Psychiatric injury in Medical Negligence claims

In many cases of clinical negligence, the injuries are not always visible to the eye or detectable by clinical scans and tests.

After the shock, trauma and pain of physical injury or disease as a result of clinical negligence, it is not uncommon for patients to develop psychiatric injuries, such as depression, anxiety or Post Traumatic Stress Disorder (PTSD). Such conditions can often be debilitating, in some cases more so than the physical injury or disease itself. The effects can be life changing and the severity of psychiatric injuries should not be underestimated.

It is of great importance to identify and recognise where psychiatric injury may have occurred because, if left untreated, the effects of such an injury can be significant. It is important that the sufferer receives a correct diagnosis and that appropriate treatment is sought.  Often the appropriate treatment, such as Cognitive Behavioural Therapy, is more readily available in the private sector and is often expensive, putting it beyond the reach of many people that would otherwise benefit from treatment. However, if a person who has suffered a physical injury has also suffered a psychiatric injury, appropriate compensation can be sought to compensate them for their pain and suffering and, perhaps more importantly, to ensure that any future necessary treatment can be paid for.

In many cases, victims of clinical negligence do not necessarily realise that they have suffered a psychiatric injury. It is, therefore, important that your clinical negligence solicitor is alive to the possibility of psychiatric injury and that, in cases where it may be relevant, they deal with the issue with sensitivity and professionalism.

One might assume that psychiatric injury claims can only be made by those individuals who have suffered physical harm. This is not the case. The law does allow for psychiatric injury claims to be made by ‘secondary victims’, i.e. those that may have witnessed a shocking and traumatic event involving a loved one (primary victim), but have not themselves suffered physical harm. This particular area of law is one that is often misunderstood because the law only allows claims of this sort in very limited circumstances In order to qualify for such a claim, a Claimant must satisfy a very specific set of factors. The case law is too extensive to set out in detail in this article, but the key requirements may be summarised as follows:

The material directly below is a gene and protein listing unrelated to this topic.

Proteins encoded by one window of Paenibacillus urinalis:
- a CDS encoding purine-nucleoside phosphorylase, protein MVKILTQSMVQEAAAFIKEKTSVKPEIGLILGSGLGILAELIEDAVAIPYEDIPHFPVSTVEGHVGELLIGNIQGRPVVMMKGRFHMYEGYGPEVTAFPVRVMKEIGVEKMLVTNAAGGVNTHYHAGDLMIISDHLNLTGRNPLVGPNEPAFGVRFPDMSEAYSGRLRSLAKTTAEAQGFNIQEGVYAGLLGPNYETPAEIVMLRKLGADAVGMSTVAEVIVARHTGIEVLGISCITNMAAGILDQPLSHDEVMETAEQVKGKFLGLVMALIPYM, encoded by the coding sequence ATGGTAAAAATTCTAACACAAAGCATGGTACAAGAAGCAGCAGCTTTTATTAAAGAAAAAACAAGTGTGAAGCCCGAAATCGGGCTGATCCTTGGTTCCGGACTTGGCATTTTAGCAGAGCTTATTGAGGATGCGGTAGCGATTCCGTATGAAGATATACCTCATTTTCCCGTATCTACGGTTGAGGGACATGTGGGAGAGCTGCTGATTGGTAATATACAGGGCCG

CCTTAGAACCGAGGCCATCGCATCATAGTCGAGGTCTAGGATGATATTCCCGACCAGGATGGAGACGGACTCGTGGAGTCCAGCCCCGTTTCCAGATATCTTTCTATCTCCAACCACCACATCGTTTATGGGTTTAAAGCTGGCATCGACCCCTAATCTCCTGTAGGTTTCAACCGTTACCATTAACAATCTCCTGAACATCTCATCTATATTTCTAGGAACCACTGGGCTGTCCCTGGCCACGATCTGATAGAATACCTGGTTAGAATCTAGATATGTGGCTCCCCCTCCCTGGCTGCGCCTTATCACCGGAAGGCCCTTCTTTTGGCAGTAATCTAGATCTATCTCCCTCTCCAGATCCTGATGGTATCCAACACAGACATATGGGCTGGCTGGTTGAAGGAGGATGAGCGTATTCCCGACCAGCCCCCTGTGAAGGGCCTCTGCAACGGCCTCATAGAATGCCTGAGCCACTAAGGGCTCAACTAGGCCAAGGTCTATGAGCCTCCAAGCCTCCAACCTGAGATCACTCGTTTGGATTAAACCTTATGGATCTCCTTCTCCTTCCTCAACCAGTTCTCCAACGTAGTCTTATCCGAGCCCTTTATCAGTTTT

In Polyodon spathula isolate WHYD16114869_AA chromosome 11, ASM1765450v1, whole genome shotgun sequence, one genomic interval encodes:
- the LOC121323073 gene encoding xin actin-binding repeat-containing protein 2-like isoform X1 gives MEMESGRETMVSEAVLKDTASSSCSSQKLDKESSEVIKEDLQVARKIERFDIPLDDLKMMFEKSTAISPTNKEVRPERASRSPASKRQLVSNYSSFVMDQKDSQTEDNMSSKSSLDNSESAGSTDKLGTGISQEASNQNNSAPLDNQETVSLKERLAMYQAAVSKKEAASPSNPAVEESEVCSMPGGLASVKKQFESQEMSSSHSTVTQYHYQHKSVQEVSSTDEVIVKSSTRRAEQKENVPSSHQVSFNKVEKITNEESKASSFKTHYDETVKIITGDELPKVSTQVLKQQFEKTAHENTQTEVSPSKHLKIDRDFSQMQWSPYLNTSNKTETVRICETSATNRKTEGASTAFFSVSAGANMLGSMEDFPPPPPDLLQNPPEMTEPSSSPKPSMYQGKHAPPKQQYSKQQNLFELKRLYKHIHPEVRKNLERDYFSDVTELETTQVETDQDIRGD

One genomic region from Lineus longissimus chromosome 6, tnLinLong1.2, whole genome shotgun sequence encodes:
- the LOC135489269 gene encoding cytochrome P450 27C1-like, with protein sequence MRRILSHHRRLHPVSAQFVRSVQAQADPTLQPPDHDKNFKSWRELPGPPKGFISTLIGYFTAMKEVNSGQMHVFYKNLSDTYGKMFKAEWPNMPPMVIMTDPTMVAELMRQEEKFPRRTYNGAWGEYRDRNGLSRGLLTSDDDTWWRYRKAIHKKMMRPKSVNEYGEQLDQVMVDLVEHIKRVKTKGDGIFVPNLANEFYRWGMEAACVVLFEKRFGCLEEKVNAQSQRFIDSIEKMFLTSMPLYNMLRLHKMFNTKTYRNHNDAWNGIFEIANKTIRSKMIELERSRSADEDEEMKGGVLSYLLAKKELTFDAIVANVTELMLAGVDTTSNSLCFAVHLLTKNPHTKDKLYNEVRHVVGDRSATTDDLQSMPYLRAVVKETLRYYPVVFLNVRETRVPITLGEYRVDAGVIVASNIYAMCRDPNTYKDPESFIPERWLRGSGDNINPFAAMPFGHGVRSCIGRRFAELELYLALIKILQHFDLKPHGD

• The secondary victim must have sufficient ‘ties of love and affection’ with the primary victim (in practice this usually means close family members). 
  • The secondary victim must have been within sufficient proximity of the ‘shocking event’ in terms of both space and time. 
  • The injury occurring to the primary victim must have been sufficiently ‘sudden’ and ‘shocking’. 

These are difficult claims but it is important that your solicitor is alive to the possibility that such a claim may be available to you. 

In both of these types of case it is important that the individual concerned is assessed by an expert to ensure that an accurate diagnosis is made, the long term prognosis is considered and a suitable means of treatment is recommended. In most cases this will involve the client meeting with a Consultant Psychiatrist in a quiet and professional setting, where a full assessment can take place.

At Tees Law, our Medical Negligence team often deal with cases involving individuals who have suffered some degree of psychiatric harm as a result of negligent treatment. We have experience of dealing successfully with both primary and secondary victim claims.

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